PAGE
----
Massachusetts U.S. Senate candidate Martha Coakley has come under fire for saying pro-life medical workers with conscientious objections to some treatments “probably shouldn’t work in the emergency room.” One critic said her remarks are a “wake-up call” about the threats to the religious freedom of orthodox Catholics.
Coakley, a Democrat and Massachusetts Attorney General, is seeking to fill the former seat of the late Sen. Edward Kennedy. Recently her campaign has targeted her Republican opponent, state senator Scott Brown, for proposing an amendment to 2005 state legislation which mandated the provision of emergency contraception to victims of sexual assault.
Brown’s amendment, which was defeated, would have provided conscience protections for medical workers “to the extent that contraception conflicts with a sincerely held religious belief.”
Ethical and religious objections to “emergency contraception” for victims of sexual assault center on the possibility that the treatment will prevent the uterine implantation of any embryo conceived in the assault or in sexual relations before the assault.
Normally the drug works by preventing ovulation. There is debate over whether it renders a woman’s womb hostile to a fertilized egg, a new human being, if she has already ovulated.
Coakley’s controversial comments came in a Thursday interview with WBSM radio talk show host Ken Pittman.
Pittman asked if she would support health care legislation what would protect a “conscientious objector” to procedures such as abortion.
Coakley said she did not exactly understand the question and then criticized Brown’s 2005 amendment.
“I would not pass a bill, as Scott Brown filed an amendment, to say that if people believe that don’t want to provide services that are required under the law and under Roe v. Wade, but taken individually decides to not follow the law, the answer to that question is ‘no.’
She repeated that the amendment would allow hospital and emergency room personnel to deny emergency contraception to “a woman who has came who’d been raped.”
“Right, if you are a Catholic, and believe what the Pope teaches that any form of birth control is a sin. Ah, you don’t want to do that,” Pittmann responded.
Coakley replied: “No we have a separation of church and state, Ken, let’s be clear.”
“In the emergency room you still have your religious freedom,” he replied.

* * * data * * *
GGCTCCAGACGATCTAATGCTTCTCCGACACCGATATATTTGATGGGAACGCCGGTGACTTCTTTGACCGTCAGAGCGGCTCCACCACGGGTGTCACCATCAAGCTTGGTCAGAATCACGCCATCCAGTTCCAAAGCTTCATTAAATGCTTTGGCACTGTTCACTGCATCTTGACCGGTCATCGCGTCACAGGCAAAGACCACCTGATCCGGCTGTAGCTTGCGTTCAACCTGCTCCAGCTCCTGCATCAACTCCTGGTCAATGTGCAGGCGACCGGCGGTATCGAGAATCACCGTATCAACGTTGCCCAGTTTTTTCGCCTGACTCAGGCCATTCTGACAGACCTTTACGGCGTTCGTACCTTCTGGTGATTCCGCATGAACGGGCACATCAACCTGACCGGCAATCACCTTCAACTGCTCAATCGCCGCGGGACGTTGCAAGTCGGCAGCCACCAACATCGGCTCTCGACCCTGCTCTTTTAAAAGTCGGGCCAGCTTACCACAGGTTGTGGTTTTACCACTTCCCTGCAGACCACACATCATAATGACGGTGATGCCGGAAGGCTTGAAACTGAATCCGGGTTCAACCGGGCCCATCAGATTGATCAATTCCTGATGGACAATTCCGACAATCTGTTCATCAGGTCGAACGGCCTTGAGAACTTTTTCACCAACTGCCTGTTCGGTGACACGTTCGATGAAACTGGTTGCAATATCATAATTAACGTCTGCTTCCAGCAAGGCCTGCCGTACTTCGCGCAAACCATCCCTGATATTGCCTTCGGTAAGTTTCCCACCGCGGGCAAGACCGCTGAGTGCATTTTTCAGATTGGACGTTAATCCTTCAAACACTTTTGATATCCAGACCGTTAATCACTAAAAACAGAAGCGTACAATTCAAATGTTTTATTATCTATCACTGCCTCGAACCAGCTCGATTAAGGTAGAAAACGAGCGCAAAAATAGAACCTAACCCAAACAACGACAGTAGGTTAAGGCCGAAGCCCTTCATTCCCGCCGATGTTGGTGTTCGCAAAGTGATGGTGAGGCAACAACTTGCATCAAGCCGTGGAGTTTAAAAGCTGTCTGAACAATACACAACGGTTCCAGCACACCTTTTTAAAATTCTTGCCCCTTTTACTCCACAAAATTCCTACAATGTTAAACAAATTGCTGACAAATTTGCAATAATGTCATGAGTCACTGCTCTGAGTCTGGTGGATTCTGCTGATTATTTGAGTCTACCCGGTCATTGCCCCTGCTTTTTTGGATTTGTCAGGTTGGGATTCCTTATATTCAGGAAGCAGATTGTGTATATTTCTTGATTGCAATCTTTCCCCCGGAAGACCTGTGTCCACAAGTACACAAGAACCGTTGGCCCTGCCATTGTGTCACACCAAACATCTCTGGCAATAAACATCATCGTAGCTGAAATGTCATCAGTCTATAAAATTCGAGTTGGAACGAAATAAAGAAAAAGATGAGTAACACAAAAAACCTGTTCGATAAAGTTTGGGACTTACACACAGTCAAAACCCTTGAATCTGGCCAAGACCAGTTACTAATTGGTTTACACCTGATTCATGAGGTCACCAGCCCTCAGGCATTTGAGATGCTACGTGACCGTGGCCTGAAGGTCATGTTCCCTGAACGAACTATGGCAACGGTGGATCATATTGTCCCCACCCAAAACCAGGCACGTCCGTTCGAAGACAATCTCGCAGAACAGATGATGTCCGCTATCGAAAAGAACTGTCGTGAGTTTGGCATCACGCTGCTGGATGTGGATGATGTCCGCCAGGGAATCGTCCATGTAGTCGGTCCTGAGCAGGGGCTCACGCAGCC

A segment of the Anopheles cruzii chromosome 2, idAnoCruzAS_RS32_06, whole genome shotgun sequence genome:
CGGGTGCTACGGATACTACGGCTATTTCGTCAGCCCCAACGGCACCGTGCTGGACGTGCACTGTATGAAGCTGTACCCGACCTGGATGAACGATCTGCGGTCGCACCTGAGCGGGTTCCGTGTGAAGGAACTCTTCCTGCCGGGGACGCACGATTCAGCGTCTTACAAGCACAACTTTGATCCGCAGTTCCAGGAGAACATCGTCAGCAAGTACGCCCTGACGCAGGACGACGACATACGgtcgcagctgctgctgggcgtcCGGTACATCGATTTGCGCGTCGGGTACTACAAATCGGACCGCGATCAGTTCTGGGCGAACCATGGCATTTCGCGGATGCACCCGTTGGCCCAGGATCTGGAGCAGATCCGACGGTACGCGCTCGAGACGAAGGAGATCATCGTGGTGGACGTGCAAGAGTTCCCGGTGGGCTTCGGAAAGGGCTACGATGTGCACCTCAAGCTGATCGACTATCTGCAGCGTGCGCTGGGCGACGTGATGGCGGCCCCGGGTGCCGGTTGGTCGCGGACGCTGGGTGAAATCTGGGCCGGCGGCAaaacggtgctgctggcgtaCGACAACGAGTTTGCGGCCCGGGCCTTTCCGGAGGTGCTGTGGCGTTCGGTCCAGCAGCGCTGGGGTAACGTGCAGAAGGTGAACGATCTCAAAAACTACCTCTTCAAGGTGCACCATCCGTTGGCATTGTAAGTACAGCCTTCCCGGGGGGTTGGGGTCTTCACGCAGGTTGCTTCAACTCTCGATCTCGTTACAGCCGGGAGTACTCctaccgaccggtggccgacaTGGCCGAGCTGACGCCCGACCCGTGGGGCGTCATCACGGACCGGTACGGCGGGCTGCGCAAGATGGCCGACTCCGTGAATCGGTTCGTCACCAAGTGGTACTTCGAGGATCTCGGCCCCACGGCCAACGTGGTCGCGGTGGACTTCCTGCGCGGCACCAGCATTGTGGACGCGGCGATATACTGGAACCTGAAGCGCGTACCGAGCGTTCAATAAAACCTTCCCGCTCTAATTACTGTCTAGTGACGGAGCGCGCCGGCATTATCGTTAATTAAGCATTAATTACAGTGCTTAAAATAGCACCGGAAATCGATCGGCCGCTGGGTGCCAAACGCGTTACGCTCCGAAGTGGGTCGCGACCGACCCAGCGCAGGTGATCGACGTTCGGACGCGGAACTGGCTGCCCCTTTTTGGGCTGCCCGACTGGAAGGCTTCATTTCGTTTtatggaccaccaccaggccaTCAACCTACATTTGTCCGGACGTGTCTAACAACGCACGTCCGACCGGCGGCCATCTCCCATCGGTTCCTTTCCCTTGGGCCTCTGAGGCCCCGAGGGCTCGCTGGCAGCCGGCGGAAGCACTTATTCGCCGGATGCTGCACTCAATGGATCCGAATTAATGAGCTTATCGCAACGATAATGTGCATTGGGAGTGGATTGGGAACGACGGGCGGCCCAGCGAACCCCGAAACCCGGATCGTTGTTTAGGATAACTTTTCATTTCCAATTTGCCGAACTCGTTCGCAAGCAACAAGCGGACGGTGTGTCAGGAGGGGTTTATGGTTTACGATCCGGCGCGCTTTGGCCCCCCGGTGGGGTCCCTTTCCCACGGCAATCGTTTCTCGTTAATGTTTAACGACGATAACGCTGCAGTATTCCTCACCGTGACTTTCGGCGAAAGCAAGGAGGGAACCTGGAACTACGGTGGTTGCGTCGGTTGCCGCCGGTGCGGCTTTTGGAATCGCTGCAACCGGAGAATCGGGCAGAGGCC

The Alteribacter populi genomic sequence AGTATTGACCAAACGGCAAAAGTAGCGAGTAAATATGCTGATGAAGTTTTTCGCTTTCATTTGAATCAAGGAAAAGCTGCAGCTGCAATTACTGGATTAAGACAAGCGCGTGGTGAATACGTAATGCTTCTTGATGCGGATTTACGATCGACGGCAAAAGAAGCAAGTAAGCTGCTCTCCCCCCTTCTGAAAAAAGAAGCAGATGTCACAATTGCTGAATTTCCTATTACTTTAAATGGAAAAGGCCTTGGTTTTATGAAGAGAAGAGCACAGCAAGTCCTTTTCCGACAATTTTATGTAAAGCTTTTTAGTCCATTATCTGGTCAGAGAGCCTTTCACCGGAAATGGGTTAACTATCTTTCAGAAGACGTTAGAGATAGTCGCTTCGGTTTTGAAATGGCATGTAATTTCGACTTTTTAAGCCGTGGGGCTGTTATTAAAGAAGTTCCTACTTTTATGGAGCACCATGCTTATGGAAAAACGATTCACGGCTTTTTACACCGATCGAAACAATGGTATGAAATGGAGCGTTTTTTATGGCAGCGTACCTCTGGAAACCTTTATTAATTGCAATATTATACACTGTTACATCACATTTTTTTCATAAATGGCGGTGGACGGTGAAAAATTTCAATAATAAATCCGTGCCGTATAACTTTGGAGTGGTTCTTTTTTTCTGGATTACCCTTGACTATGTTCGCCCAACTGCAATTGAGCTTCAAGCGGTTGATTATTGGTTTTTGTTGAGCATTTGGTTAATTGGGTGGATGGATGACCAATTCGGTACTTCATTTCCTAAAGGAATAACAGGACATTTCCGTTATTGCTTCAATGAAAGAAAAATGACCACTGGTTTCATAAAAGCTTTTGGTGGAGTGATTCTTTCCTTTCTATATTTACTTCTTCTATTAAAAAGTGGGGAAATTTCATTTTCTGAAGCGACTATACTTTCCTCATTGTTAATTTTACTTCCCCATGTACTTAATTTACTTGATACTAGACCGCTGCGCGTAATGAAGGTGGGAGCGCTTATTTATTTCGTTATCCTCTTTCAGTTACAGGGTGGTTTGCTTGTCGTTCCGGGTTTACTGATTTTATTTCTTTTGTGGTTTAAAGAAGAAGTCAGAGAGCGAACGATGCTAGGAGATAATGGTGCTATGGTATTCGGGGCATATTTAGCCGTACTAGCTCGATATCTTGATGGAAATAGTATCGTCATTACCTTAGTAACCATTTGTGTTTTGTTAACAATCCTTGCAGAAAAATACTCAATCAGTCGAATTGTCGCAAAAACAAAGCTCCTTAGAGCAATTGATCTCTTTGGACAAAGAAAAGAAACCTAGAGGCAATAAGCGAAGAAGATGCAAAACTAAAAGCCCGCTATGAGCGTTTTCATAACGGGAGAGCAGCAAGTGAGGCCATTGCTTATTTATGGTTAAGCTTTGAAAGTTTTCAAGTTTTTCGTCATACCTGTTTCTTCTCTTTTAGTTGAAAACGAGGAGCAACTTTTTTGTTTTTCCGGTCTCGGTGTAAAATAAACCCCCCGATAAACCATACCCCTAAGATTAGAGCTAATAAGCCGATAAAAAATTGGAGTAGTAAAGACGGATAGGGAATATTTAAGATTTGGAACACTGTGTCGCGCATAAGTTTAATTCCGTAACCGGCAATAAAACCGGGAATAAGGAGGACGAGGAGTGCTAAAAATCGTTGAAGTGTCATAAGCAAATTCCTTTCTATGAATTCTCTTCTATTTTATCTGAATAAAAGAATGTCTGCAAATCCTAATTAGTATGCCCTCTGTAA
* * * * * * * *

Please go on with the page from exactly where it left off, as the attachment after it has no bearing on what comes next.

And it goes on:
After a short stutter, Coakley commented: “The law says that people are allowed to have that. You can have religious freedom but you probably shouldn’t work in the emergency room.”
“Wow,” Pittman remarked.
Her remarks drew sharp criticism from some Catholic leaders.
Political commentator Deal Hudson, writing at the organization Catholic Advocate, said Coakley’s comments on the separation of Church and State were a “dissenting, reflex reaction” that marked the radio conversation’s descent into “the pit of puerile anti-Catholicism.”
“If politicians like Coakley are put in charge of ‘health care reform,’ the day may come when orthodox Catholics will be excluded from any medical services where they might decide not to provide an abortion, prescribe contraception, or euthanize a suffering patient,” Hudson warned.
Noting her position as state attorney general, he continued: “Coakley’s willingness to use her political power against orthodox Catholics serving in the medical profession should be a wake-up call.”
Bill Donohue, president of the Catholic League for Religious and Civil Rights, also was critical.
Commenting in a Friday statement, he charged that Coakley was “so completely wedded to the extremists in the pro-abortion community” that she would not allow “Catholic doctors and nurses—who unlike her accept the teachings of Catholicism—to recuse themselves from participating in procedures they find morally repugnant.”
In Donohue’s view, the Senate candidate denied the right to exercise religious liberty objections.
“President Obama says he supports conscience rights for health care workers. The Catholic bishops support conscience rights. Survey after survey show that the American people support conscience rights. But Martha Coakley does not—she says they’re all wrong. Glad to know which side of religious liberty she is on.”